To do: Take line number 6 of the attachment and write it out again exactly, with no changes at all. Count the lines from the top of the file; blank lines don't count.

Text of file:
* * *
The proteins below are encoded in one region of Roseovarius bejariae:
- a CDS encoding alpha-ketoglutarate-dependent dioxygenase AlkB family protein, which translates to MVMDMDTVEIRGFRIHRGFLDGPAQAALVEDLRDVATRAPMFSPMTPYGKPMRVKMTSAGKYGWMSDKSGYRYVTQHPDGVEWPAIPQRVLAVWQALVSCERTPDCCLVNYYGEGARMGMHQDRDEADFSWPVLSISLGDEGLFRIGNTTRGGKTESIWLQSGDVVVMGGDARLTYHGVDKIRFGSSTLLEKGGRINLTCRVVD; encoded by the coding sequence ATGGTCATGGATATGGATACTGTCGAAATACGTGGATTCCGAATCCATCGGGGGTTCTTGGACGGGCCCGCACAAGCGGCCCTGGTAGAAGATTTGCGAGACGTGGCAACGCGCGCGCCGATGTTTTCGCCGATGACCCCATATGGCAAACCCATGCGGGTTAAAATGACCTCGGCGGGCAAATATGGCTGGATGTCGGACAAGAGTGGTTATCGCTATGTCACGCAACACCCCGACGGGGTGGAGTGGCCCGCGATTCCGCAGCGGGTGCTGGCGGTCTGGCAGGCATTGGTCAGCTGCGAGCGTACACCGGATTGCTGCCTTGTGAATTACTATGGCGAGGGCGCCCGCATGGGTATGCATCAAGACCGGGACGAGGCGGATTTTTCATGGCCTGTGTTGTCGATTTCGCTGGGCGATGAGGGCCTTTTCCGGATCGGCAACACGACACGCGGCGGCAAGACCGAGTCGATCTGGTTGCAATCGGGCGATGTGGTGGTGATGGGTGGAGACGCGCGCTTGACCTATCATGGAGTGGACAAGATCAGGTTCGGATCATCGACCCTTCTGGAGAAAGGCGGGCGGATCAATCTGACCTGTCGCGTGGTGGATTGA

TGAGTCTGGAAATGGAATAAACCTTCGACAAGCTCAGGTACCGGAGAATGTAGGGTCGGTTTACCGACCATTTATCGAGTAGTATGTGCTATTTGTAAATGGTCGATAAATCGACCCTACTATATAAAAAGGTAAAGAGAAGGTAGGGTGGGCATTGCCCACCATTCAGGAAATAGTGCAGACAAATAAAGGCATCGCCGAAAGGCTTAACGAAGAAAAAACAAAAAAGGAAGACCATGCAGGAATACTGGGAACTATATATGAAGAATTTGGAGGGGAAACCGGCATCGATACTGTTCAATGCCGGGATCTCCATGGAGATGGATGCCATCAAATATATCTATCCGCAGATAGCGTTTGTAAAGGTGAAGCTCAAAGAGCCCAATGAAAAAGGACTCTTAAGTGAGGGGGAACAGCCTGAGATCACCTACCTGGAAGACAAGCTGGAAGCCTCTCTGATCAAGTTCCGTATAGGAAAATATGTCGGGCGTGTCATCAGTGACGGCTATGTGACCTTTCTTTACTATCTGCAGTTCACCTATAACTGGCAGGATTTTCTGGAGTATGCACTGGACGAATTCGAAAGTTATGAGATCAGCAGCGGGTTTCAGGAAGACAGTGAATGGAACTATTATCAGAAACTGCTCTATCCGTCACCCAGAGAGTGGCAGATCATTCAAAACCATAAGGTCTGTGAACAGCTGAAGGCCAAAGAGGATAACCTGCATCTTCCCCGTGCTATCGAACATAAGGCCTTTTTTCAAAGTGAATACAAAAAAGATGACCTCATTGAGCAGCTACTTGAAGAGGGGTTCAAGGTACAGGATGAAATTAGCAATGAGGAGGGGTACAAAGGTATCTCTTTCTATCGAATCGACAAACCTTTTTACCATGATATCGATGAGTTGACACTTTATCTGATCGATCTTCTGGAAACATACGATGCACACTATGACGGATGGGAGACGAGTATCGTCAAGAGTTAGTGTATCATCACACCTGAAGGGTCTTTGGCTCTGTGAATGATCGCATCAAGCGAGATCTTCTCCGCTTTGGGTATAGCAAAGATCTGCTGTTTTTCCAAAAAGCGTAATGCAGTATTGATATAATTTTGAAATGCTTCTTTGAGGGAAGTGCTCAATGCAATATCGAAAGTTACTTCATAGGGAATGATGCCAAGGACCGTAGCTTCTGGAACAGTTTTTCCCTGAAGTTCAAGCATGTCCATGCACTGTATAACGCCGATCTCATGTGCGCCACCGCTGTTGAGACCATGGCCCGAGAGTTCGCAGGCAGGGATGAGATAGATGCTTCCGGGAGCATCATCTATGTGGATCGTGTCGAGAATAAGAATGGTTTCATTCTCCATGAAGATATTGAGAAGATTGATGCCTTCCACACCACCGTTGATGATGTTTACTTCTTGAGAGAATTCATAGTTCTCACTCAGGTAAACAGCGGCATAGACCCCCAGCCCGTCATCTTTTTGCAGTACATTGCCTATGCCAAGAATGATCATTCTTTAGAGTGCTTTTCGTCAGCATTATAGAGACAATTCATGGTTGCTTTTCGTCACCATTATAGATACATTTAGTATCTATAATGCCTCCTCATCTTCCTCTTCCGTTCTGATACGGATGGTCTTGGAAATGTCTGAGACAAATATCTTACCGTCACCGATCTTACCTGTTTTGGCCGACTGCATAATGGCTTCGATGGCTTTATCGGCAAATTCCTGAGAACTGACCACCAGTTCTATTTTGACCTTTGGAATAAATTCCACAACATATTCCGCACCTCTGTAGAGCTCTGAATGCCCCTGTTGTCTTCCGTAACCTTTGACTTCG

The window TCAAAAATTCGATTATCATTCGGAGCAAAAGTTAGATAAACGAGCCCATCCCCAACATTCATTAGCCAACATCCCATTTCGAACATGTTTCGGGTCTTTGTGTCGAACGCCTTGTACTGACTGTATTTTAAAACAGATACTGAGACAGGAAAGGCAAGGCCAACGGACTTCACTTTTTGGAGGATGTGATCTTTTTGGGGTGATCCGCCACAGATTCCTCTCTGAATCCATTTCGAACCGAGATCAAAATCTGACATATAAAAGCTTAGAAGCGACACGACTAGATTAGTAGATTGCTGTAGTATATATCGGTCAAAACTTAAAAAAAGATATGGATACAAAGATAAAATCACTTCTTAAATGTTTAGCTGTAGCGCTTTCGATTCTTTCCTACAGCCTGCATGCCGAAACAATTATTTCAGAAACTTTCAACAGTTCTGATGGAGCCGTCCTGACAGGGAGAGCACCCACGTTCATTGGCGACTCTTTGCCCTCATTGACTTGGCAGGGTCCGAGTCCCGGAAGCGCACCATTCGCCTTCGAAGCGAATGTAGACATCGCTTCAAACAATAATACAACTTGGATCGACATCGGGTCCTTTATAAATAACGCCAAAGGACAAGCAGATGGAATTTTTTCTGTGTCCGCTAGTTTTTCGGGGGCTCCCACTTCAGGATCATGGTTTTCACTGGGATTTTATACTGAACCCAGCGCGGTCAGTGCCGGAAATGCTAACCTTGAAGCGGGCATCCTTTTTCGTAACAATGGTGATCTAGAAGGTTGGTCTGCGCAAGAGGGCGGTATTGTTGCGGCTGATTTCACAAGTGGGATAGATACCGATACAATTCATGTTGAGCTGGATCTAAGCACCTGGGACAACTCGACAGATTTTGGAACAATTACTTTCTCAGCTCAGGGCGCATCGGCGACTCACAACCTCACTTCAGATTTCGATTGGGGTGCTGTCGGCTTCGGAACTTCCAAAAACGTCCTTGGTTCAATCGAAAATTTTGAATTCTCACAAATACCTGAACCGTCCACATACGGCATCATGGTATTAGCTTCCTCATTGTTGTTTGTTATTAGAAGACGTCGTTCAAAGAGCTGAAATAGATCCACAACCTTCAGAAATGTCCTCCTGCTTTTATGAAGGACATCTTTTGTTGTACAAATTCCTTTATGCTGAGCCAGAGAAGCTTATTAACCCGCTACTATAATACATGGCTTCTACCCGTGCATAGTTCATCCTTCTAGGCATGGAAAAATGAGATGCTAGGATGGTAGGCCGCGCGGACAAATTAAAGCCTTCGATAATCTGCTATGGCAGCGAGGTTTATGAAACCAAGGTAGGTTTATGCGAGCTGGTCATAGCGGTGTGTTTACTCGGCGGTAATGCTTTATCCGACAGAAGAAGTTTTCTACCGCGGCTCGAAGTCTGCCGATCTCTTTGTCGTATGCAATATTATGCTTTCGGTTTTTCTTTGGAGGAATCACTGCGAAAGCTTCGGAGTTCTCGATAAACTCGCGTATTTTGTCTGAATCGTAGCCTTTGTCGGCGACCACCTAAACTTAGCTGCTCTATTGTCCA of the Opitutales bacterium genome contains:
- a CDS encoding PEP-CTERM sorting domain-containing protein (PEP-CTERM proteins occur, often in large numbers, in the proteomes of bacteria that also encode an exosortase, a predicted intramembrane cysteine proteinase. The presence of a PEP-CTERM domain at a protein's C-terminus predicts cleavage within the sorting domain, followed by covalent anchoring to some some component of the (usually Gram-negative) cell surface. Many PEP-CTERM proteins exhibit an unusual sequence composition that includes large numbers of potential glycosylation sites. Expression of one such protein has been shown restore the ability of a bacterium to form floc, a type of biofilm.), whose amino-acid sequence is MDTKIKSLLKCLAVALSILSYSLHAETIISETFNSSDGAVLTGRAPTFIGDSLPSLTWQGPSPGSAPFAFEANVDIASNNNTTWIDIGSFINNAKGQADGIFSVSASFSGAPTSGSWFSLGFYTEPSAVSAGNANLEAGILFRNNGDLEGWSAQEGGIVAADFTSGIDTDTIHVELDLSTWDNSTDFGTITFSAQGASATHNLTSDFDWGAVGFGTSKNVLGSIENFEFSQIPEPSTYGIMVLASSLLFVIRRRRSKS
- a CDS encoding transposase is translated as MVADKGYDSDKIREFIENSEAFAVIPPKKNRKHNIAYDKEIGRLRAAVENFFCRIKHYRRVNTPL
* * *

- a CDS encoding transposase is translated as MVADKGYDSDKIREFIENSEAFAVIPPKKNRKHNIAYDKEIGRLRAAVENFFCRIKHYRRVNTPL